Through a critical point of view, my work deals with matters linked to my geographical and cultural origins. I reflect on the concepts of change, development and progress in our society. All my movies are set in Sardinia, a place where the tradition is still very strong, and the same time, the presence of modern strong as well. I exploit this privileged observatory that let me have a range of time about a hundred years continuously under my eyes to reflect on the contradictions of the contemporary society. And, in the meantime, I talk also of myself, because, of course, I live this diatribe former. I think that my modus operandi is essentially phenomenological, almost scientific.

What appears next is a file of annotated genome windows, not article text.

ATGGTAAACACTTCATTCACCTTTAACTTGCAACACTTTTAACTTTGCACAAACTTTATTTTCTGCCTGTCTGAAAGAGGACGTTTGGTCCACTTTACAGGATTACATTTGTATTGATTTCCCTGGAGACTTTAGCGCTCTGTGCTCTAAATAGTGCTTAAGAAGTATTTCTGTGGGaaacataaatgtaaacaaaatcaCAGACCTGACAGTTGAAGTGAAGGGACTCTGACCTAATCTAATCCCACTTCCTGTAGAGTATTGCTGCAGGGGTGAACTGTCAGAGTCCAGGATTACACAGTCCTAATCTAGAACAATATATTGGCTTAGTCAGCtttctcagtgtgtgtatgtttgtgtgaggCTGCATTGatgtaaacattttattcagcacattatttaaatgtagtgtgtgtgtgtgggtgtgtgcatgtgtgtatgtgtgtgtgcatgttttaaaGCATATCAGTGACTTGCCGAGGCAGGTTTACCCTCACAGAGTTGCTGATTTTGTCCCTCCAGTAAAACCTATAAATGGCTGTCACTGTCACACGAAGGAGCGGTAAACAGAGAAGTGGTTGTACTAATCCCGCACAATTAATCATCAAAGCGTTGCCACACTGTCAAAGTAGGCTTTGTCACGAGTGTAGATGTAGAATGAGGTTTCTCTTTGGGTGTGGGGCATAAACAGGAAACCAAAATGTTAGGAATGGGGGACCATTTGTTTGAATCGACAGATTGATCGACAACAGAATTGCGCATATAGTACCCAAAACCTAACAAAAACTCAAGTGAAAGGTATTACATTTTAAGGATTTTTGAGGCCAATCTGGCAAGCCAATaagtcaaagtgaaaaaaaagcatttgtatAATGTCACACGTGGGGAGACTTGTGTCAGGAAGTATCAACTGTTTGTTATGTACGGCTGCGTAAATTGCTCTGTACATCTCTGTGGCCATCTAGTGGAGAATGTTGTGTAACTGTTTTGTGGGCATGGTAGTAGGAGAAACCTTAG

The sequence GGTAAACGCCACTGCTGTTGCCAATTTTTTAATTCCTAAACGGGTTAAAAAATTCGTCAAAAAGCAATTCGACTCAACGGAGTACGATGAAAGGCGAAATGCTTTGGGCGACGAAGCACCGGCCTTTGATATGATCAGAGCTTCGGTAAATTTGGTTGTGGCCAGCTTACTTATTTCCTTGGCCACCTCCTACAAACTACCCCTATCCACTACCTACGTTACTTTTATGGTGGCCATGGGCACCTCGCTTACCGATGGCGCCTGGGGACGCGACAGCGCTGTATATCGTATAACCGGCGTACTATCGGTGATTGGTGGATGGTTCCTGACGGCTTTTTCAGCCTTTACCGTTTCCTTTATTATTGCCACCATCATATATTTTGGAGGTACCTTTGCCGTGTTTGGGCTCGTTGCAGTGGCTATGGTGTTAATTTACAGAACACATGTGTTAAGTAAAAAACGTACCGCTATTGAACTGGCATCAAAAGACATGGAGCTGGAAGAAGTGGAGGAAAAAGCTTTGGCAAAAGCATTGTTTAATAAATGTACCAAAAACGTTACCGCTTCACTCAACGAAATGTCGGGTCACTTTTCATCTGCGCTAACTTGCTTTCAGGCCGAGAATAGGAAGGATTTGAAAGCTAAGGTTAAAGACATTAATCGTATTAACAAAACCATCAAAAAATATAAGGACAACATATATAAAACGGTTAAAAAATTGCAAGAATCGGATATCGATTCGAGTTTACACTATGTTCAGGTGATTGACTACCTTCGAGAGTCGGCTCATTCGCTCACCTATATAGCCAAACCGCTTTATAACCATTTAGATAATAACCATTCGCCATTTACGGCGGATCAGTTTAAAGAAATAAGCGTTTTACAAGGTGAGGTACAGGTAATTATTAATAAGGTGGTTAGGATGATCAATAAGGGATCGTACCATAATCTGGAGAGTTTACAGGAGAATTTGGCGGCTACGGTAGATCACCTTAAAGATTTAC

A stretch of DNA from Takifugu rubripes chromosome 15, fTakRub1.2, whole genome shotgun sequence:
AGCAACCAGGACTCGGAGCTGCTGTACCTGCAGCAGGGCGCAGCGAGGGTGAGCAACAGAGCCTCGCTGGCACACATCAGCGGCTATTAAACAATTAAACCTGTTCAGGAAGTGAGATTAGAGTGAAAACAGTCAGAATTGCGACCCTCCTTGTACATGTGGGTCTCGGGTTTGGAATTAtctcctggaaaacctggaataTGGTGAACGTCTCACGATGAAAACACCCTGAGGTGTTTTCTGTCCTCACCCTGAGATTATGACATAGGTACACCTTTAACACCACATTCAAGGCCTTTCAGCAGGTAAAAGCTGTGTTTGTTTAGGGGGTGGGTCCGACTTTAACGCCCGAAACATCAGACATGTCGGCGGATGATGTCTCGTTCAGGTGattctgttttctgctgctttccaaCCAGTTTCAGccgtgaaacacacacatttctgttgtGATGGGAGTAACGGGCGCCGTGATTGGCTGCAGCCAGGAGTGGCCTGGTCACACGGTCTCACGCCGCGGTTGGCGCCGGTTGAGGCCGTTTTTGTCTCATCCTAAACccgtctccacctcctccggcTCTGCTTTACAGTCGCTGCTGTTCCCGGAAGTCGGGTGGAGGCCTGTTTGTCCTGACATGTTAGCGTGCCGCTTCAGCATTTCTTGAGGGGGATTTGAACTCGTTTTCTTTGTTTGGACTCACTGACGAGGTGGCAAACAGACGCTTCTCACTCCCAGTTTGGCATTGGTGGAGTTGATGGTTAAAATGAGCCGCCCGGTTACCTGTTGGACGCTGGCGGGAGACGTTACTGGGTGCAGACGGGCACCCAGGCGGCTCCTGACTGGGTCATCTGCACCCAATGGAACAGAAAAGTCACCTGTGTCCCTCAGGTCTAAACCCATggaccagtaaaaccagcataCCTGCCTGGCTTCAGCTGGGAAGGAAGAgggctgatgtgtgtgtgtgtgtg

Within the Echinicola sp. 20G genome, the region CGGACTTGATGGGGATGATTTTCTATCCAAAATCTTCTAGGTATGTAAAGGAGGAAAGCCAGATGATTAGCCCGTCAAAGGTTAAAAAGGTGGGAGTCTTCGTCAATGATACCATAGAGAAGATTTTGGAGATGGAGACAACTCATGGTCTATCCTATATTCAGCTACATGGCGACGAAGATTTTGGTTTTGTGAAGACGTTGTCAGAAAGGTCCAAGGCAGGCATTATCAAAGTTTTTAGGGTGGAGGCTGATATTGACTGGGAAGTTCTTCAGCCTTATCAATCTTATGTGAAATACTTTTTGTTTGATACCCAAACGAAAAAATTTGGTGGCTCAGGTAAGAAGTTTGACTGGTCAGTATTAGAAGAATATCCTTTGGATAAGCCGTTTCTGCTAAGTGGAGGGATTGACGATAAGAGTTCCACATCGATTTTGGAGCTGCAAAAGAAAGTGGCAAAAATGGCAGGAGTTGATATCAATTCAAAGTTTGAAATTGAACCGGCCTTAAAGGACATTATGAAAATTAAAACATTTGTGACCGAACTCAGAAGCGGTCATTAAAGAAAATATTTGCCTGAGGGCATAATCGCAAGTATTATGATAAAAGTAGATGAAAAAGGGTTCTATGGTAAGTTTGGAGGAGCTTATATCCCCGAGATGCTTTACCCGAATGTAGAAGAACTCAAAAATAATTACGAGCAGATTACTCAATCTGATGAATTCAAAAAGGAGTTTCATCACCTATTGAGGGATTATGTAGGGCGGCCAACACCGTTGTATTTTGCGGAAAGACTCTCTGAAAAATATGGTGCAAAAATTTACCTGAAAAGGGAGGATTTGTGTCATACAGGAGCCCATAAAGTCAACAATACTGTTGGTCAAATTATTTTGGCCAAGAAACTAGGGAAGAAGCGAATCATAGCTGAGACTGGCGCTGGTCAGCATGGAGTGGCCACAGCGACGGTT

4. How do you develop your films, do you follow certain principles, styles etc?